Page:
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The Jewish John Grisham
Bethesdas Brad Meltzer writes one best-seller after another

by Aaron Leibel
Jewish Telegraphic Agency
January 11, 2001

WASHINGTON, Jan. 11 — If Brad Meltzer weren't writing books, he'd probably be working in a large law firm, repaying college loans.
Instead the Bethesda resident may be on his way to becoming the next John Grisham.
Meltzer, 30, already has cranked out two novels The Tenth Justice and Dead Even that were on The New York Times best-seller list, and his third, The First Counsel, which came out last week, seems to have the ingredients needed to make him and his publisher more big bucks.
He credits his Jewish background with helping him succeed in the literary world. Someone once asked me if any of my characters are Jewish, Meltzer says. I said, 'They're all Jewish because that's what I know.'
For example, is Ben Addison in The Tenth Justice Jewish? No. But his mother loves to overfeed him and all his friends and loves to take out baby pictures when his friends come over. And he loves to roll his eyes and say, 'Oh, come on, mom.' Is that Jewish? Of course, it is.
In a conventional sense, however, Meltzer concedes his Jewish background has been a little shaky. He was born in Brooklyn, N.Y., and became bar mitzvah in an Orthodox shul. But he had to read his Haftorah in English phonetics, for he had failed to learn to read Hebrew.
However, his wife's influence and a visit to Israel have him learning to read Hebrew (I wanted to be able to go to services without remaining silent) and the two are synagogue shopping now.
His first venture into the world of book writing was less than successful. After finishing undergraduate school at the University of Michigan, he took a job at a Boston magazine called Games to pay off some of his college loans. However, the person at the magazine who had induced him to work there left shortly after he started working.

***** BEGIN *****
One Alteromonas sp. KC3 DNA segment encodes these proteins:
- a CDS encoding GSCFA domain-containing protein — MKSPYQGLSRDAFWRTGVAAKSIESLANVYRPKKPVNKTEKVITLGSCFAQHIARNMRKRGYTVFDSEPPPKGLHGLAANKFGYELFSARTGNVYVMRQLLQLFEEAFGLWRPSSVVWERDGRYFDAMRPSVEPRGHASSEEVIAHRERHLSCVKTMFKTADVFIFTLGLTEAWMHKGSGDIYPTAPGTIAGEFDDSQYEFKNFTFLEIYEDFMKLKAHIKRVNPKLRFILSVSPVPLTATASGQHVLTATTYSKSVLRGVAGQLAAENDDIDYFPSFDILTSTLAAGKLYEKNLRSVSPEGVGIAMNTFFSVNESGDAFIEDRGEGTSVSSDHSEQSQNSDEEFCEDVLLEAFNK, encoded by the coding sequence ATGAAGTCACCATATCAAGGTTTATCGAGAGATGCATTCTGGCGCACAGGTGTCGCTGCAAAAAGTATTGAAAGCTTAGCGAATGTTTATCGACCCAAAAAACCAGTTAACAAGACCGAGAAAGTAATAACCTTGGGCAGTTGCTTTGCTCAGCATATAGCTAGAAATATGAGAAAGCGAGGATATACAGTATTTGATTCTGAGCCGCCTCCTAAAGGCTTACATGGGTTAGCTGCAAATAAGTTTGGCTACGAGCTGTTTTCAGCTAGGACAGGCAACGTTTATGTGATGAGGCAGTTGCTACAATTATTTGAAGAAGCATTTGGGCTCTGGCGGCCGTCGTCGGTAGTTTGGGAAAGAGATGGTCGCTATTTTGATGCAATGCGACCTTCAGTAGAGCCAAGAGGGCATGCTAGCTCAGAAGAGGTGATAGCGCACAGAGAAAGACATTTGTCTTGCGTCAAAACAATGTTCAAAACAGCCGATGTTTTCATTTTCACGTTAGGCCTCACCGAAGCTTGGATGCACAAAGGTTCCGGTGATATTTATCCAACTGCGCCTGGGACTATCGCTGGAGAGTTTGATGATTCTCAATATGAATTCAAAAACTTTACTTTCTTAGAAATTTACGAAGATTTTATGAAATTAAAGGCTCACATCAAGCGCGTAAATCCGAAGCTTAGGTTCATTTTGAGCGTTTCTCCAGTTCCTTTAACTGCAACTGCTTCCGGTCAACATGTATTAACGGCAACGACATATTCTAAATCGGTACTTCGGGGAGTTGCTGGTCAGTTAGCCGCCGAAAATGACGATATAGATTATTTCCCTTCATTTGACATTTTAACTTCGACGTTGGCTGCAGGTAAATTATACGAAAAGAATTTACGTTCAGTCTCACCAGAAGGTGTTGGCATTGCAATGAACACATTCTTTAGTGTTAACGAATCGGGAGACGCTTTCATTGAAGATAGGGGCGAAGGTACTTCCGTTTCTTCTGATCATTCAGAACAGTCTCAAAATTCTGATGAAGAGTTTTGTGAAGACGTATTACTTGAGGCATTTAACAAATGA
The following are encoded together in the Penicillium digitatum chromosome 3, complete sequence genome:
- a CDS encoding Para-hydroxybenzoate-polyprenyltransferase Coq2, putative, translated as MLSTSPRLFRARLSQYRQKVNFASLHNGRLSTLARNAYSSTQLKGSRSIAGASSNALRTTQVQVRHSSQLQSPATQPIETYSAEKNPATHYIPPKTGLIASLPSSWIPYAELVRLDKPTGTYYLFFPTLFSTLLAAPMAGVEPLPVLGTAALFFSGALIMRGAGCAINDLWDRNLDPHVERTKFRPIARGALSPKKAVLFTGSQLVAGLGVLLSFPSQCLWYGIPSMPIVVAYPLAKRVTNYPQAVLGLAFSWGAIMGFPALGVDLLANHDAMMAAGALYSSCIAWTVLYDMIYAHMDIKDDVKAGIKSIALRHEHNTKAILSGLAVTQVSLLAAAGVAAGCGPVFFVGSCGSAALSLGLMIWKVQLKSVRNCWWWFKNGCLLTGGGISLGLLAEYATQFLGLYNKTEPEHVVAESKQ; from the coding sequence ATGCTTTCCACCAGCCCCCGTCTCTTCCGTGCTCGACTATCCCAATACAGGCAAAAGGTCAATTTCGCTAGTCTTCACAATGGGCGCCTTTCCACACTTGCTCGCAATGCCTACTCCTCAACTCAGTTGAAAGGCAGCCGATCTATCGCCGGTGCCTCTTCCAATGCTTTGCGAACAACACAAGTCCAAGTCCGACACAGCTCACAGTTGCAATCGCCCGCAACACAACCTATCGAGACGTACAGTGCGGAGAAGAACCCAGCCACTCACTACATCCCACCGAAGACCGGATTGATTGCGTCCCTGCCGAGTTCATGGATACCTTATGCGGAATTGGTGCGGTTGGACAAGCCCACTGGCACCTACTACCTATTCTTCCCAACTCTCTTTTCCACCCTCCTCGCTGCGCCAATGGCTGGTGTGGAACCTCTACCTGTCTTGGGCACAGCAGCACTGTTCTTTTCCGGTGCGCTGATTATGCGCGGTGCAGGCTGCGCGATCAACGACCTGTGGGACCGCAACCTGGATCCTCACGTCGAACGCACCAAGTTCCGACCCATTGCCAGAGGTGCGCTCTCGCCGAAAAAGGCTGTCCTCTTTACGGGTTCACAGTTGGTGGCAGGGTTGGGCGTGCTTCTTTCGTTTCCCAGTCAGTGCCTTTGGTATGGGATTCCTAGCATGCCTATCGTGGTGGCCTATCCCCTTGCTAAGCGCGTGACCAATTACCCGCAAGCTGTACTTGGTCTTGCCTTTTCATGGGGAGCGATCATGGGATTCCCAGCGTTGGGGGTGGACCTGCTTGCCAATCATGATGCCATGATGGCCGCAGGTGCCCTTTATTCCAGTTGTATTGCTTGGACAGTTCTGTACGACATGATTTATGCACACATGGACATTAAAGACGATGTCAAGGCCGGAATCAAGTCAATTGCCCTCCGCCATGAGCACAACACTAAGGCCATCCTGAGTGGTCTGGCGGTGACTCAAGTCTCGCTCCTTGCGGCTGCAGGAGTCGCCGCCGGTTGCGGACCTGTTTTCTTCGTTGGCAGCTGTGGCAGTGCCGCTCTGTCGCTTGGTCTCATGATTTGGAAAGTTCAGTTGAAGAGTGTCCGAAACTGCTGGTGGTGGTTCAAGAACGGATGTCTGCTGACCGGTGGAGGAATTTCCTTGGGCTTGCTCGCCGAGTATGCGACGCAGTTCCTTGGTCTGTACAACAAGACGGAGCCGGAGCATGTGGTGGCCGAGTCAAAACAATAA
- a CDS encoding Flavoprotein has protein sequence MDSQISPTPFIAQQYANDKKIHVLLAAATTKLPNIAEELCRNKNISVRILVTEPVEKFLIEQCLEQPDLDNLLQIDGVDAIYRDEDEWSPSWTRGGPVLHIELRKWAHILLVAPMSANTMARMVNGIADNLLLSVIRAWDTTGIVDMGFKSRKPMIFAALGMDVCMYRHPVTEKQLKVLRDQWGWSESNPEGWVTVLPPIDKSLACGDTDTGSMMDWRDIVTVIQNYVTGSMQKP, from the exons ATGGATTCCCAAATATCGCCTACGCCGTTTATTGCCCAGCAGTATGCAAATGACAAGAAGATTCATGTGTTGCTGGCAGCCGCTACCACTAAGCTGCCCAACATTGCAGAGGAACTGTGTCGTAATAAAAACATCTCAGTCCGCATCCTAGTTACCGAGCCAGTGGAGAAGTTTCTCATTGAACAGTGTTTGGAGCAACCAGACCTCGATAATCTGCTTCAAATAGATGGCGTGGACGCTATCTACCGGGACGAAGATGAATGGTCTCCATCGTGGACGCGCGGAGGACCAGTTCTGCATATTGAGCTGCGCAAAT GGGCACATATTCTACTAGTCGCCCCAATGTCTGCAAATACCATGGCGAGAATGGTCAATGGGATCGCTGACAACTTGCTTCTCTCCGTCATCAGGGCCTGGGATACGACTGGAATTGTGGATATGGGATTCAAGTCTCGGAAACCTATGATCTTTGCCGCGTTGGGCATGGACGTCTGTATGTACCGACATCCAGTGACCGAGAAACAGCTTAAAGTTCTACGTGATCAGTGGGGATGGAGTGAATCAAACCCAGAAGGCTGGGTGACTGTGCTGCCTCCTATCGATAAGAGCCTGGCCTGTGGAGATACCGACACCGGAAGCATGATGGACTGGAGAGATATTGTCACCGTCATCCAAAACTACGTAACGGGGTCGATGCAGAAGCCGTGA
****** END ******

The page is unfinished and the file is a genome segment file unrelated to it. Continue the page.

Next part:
Frustrated, Meltzer began to work on a novel in his spare time.
It was published by Kinko's, he says, joking. After receiving his 23rd and 24th rejection letters in one week, he was determined to write another book. If they didn't like that one, I'll write another, he remembers telling himself.
Meltzer began writing The Tenth Justice (Warner Books), a story that examines the power of U.S. Supreme Court clerks, while a student at Columbia Law School. I was daydreaming in class and the idea came to me, he says. It was published in 1997.
Meltzer stayed with the law in his next novel, Dead Even, which dealt with a New York City assistant district attorney.
He was researching White House lawyers when he wondered, What would happen if a 'first daughter' dated a White House counsel?
The result is The First Counsel, in which, he says, the attorney sees something he wasn't supposed to see on their date and that has an effect on everyone including the president.
I wanted to write the best book I could and legal thrillers came out, he says.
I don't know where the ideas come from, the author says. I just say 'Thank God for that.'
Meltzer says success hasn't changed him. Success doesn't make me a better person," he says. ``It just means that I get to sit at home and write. If it means more than that, smack me in the head. ``Writing is all that I want to do," he adds. ``How lucky am I!'' Indeed.

© JTA Inc., 2000. May not be reproduced without written permission


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